Burnin' Sternums enjoy the Tantrum promo @ the library.
I liked the flier already, but as a poster in a quiet, stately place like the downtown library, it has even more impact. They've done a great job of positioning us as rowdy.
So tonight was going to be the night I saw some other folks improvise. But after sitting down and digging into the festival program, I realized I have ABSOLUTELY NO BUSINESS LEAVING MY SOFA until some serious work gets done. So tonight has been about the program. And some additional lists. And getting info out to the staff.
Sounds like the Star has been busily interviewing local improvisers. Clancy, Tina, Tim, John...everyone's getting the chance to weigh in with their take on the improv community.
The coolest thing—there's a lot of news. Guy took over a stage for the KC Improv Showcase at the Fringe Fest. Improv Thunderdome continues to go strong. ComedyCity moved to Westport. And more troupes are doing more shows in more theaters. And there's the festival—which, by lucky coincidence, synched up with the release of Jason's new movie. Sweet.
The article isn't happening because of the festival—or because any one person or troupe sent a press release or poked at a contact. The Star's Fall Preview is focusing on improv comedy because exciting things are happening. As is true with all of improv, the best work isn't done by an individual—it's the result of the group mind.
Burnin' Sternums had our final all-group rehearsal today, and it felt great. Our piece is pretty ambitious for a pick-up game, and we're ready. Everything came together today. We ran it three times—and though it got progressively weirder—each set worked in its own way. One observation: We're, um, kind of a violent bunch.
Oh, and Tantrum had a show last night. With Spite and TBA. As always, it was a blast.
Valissa Smith couldn't have been a better pick as our guest monologist. She's a terrific storyteller, did a great job with our request for tangents and was an absolute blast to play with.
Spite's set was fun. We strayed a little from our game plan and didn't vary as much in our edits as we'd typically like to do, but we had a great time together. It'll be great to have another show on tape to review; it's hard to figure out your patterns when you're in the middle of something. Random thoughts:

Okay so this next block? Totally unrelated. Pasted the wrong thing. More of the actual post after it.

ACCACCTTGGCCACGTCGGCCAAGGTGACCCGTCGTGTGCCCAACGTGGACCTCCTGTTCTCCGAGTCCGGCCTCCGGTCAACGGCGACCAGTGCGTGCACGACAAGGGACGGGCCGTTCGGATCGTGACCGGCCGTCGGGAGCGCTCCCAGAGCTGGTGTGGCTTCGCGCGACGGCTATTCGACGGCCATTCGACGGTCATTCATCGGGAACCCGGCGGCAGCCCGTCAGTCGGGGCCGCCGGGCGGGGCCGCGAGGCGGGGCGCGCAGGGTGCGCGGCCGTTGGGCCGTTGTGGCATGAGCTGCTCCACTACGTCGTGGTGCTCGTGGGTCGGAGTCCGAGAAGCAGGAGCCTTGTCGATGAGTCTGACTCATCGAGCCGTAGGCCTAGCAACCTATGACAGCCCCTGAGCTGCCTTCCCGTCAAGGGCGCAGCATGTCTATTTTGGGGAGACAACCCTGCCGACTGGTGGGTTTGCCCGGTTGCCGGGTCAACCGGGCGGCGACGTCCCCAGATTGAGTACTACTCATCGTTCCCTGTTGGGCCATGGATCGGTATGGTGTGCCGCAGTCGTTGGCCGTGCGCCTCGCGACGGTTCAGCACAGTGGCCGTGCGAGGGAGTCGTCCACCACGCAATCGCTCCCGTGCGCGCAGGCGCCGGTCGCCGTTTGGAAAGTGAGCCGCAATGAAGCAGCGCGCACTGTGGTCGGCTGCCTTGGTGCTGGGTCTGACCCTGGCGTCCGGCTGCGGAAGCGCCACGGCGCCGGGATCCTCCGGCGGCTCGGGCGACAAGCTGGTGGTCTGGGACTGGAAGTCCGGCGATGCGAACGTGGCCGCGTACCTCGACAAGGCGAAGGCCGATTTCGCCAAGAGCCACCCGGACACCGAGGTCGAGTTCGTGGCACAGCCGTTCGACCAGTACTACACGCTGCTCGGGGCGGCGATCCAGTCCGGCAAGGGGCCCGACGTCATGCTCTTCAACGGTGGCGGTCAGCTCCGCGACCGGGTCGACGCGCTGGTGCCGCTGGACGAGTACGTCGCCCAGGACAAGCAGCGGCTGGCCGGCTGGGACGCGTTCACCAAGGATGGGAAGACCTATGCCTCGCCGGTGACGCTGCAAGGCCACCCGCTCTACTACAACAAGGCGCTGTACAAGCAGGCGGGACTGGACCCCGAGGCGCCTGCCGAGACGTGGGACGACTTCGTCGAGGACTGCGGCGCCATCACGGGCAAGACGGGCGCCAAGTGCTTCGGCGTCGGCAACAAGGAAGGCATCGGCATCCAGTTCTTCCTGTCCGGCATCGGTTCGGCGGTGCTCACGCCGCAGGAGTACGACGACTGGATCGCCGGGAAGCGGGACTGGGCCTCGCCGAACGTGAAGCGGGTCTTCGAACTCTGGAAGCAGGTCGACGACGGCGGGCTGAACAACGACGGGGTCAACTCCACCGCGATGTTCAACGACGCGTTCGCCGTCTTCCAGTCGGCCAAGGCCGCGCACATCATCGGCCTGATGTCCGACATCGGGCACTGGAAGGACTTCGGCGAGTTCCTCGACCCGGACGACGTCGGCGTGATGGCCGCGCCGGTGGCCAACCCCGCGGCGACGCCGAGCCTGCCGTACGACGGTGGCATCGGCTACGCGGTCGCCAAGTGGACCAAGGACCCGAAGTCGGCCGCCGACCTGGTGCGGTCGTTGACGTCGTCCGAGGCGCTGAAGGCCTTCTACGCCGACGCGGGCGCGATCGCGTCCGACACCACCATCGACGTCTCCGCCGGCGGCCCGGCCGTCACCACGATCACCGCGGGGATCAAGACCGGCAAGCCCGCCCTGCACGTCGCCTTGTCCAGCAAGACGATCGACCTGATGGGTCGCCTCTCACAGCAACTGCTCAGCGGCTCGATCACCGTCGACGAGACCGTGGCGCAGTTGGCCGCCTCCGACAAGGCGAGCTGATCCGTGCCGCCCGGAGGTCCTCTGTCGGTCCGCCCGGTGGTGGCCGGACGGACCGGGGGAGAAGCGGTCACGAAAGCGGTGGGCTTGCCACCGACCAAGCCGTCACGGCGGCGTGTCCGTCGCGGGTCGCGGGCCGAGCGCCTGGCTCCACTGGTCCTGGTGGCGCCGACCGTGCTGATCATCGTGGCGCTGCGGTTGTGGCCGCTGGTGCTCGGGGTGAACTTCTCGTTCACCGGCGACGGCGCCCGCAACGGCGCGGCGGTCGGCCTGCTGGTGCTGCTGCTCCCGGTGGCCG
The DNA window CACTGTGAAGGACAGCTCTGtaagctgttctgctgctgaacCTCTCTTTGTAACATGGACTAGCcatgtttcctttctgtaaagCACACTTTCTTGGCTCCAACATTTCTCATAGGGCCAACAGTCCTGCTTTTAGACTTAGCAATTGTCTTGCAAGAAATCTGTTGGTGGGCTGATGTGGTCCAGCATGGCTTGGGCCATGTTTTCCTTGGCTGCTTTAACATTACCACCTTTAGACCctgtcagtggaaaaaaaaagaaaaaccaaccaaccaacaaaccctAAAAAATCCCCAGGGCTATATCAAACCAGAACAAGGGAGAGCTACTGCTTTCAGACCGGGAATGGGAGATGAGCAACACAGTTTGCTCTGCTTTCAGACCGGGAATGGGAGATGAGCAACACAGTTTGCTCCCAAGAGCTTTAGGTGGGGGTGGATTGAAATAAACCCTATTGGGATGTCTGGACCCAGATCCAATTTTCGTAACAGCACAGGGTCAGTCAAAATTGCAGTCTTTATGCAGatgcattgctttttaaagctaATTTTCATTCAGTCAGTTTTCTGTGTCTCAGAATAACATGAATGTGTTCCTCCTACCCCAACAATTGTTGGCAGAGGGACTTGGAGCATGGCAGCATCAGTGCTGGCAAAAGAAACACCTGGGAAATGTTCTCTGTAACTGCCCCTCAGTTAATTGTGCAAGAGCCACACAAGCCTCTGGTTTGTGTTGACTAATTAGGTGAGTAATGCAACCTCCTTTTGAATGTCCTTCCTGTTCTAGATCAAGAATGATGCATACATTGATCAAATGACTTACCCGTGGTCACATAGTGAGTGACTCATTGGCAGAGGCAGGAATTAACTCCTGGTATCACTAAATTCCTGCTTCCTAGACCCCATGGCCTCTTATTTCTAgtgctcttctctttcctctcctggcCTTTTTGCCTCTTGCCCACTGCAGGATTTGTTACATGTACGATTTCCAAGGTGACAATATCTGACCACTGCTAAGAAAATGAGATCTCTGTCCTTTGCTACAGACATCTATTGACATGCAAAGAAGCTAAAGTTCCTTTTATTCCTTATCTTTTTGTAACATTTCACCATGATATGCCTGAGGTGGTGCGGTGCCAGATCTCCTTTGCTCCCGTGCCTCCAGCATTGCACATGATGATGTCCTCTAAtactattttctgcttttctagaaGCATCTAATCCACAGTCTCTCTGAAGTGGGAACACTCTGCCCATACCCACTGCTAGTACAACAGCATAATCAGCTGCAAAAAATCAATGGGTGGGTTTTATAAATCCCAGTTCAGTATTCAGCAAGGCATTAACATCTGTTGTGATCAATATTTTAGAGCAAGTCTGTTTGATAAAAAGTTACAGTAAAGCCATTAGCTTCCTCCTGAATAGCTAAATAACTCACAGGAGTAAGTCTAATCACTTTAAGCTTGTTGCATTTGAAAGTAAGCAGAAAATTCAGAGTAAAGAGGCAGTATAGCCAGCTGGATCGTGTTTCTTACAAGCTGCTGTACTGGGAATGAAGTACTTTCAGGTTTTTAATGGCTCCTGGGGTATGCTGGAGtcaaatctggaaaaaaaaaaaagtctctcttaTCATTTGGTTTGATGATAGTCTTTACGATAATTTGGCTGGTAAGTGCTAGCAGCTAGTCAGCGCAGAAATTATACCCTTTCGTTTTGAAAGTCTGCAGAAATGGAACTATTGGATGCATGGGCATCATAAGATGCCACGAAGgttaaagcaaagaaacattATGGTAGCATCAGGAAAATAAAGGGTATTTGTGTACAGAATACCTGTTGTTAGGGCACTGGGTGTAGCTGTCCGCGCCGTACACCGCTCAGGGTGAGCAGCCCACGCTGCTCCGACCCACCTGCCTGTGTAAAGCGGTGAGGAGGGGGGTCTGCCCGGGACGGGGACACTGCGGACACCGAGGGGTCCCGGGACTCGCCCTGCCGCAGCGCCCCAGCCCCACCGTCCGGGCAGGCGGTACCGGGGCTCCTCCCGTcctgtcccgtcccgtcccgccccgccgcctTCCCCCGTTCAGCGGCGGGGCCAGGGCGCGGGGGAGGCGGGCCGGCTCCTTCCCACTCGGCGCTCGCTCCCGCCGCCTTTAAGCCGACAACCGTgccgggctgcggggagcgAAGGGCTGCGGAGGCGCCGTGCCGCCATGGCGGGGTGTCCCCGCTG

- I am not allowed to get trapped in a shirt again. Ever.
- I can still do a respectable backbend, motherfucker.
- Response varies from improvisers who watch the show: Some think it's weird if we're not all on stage all the time, and some feel we could vary the rhythm more.
- Two things we could do: Play more "three-for-all" scenes (we tend to stick to 2-against-1) and try two-person scenes with an "innocent bystander"—someone who's in the scene, but clearly not part of the primary relationship.
A Star photographer shot the show. My only request to her: Please make sure we look cute.
The Tantrum set felt OK, but there are two things I feel like we have potential to improve:
- Thematic exploration of monologues. This is a tough one; if audiences don't think you're being literal enough with the suggestion, they feel hosed. So we have to figure out a way to establish how stretchy the continuum can be—how do we let the audience know that every now and then, the connection to the monologue may happen in the player's mind and lead to something completely different?
- Taking care of the players as much are the idea. I think that—because we want to start our scenes with clear, up-front initiations that let each other know how we're tying into the monologue—we sometimes hesitate to cut a scene because we don't know what to do next.